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Trust becomes a Cooperating Association

The John Marsh Historic Trust got word today (March 11, 2015) that its application to become a Cooperating Association for State Parks has received final approval.State Parks logo 300

Wayne Breece, Cooperating Associations Program Manager for California State Parks, called Trust Executive Director Rick Lemyre with the good news, the culmination of more than a year of effort. “Congratulations!” Breece said. “We look forward to working with you.”

Cooperating associations (CAs) are non-profit charitable organizations dedicated to enhancing educational and interpretive programs in California State Parks. The JMHT brings the total number of CAs to 88, serving most of the 280 state parks (some CAs serve more than one park). The associations’ memberships total more than 27,000, providing docents, volunteers, and educational and interpretive needs that State Parks would otherwise be unable to provide.

The historical preservation role the Trust has played for 20 years will continue, with a major focus on restoring John Marsh’s Stone House. The Trust will also continue in its recent efforts to improve and develop other parts of the Marsh Creek State Park and get them open to the public.

“There is so much in the park that we can help accomplish, it’s amazing, and a little overwhelming,” said Lemyre. “There are 70 miles of trails, hundreds of camping sites, and some ancient archaeology that needs to be protected.”

The improvements to the park’s land and facilities are just a part of the Trust’s expanded goals. Important cultural history is also there to be explored.

“The history of the Bay Miwok Indians that lived on land in within the park is also fascinating, and all but forgotten,” Lemyre said. “So is the history of Hispanics in the area, first as part of Mexican-controlled Alta California, then through Marsh’s work with the vaqueros who helped him run his ranch.”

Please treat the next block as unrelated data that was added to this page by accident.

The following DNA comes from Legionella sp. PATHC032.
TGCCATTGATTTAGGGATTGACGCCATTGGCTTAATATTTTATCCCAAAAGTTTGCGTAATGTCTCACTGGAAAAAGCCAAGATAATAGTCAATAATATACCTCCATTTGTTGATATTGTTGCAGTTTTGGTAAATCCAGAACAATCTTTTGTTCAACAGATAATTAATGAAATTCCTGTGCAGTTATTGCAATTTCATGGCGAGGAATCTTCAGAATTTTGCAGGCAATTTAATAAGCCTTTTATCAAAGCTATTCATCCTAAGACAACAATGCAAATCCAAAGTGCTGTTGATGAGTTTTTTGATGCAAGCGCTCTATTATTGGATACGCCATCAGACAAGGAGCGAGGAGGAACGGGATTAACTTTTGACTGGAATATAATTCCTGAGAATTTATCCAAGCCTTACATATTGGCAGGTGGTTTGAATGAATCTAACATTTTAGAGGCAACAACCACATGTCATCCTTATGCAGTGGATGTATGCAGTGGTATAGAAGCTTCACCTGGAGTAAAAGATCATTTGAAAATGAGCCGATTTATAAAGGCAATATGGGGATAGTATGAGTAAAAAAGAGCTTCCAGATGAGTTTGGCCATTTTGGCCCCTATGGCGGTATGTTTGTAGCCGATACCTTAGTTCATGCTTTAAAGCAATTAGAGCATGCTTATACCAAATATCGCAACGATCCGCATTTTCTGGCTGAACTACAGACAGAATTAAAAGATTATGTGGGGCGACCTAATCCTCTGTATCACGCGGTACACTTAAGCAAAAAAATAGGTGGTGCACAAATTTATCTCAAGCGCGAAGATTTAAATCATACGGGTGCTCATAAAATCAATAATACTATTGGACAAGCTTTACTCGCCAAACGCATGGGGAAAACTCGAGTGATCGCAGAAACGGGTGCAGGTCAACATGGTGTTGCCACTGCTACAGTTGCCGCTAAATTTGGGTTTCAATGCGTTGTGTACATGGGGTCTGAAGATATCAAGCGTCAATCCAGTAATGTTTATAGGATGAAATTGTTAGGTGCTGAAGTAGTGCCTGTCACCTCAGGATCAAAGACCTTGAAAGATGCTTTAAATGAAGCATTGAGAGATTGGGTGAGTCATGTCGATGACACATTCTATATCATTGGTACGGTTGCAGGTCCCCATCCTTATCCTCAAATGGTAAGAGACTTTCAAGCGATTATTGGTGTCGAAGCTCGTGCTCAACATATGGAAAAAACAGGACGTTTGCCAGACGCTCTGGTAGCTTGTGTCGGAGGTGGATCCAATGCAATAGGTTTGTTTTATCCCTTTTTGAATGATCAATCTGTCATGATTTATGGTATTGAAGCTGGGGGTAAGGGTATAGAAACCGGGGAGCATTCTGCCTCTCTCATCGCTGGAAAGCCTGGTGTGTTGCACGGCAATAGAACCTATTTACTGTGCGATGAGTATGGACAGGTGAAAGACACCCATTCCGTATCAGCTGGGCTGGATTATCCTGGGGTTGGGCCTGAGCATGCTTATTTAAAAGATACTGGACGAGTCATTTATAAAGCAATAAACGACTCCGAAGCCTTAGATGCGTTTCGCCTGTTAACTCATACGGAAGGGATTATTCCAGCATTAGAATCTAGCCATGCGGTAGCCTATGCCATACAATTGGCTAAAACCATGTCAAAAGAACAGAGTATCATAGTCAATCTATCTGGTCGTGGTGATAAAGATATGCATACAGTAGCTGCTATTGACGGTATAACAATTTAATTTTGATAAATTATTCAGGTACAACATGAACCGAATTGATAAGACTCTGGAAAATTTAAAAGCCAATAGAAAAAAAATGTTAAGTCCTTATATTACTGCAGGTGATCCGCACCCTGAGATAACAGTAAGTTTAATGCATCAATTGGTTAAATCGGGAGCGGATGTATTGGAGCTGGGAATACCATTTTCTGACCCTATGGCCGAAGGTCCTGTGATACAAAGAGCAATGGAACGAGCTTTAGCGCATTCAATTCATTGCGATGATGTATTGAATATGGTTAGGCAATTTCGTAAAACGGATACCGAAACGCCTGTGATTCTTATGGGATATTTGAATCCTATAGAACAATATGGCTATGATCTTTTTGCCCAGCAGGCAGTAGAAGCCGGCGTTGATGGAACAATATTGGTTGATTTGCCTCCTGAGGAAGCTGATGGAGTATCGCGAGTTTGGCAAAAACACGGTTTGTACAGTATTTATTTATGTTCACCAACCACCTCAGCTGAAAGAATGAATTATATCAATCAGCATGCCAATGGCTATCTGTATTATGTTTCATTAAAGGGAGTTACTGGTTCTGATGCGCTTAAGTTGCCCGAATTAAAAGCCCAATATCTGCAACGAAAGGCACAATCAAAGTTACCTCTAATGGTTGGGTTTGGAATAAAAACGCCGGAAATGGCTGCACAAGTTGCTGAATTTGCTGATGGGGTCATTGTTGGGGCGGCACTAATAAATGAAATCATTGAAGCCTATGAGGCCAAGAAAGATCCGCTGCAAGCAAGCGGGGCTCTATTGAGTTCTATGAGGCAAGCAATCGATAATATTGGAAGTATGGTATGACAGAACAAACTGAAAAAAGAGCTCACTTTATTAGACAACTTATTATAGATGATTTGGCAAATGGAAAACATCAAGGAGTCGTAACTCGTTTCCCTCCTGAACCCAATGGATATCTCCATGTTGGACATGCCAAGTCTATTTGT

About a half-dozen threatened or endangered species live within the parks 3,700 acres, and work must be done to protect them and many endangered species of indigenous plants. A 7,000-year-old archaeology site near the house, which has been called “the most significant in the (State Parks) system” by the Sacramento Archaeology Society, also needs protection and further study.

“The possibilities for the park are virtually limitless,” Lemyre said. “We’ll continue our focus on restoring the Stone House, but the chance to help with so many other wonderful projects at the same time is aa rare opportunity. The fact is that until we can get some things done and get parts of the park open, people won’t be able to get into the park to visit Marsh’s historic home. Being a CA will be a huge help in generating the kind of support we need to get things done for the benefit of everyone.”

Lemyre said the Trust board will be meeting soon with State Parks officials to create a list of priorities to address. In the meantime, work will continue on the $750,000 stabilization project now under way and expected to be completed this summer.


Moving Parks Forward

Parks Forward coverThe long-awaited final report from the Parks Forward Commission has been released, and call for major changes to the way the California State Parks System is run.

The report’s specific recommendations are arranged under four main themes:
  • Transforming the Department – updating technology that is outmoded or non-existent (example: tracking simple things like the number of park visitors can’t be done at many parks), new personnel procedures, better data management and more.
  • Working more collaboratively with new and existing partners – This includes non-profits like the John Marsh Historic Trust.
  • Expanding park access for all Californians – Attract a more diverse cross-section of users that reflects changing population, and help get them to the parks.
  • Ensuring stable funding for parks. – Wipe out the $1.3 billion in deferred maintenance and find revenue streams that will make parks more self-sustaining.
is a link to the Commission’s press release about the report, which was made public Jan. 30, 2015. Press release.
Here’s a link to an LA Times story about the report.
And here is a link to the full, 56-page report.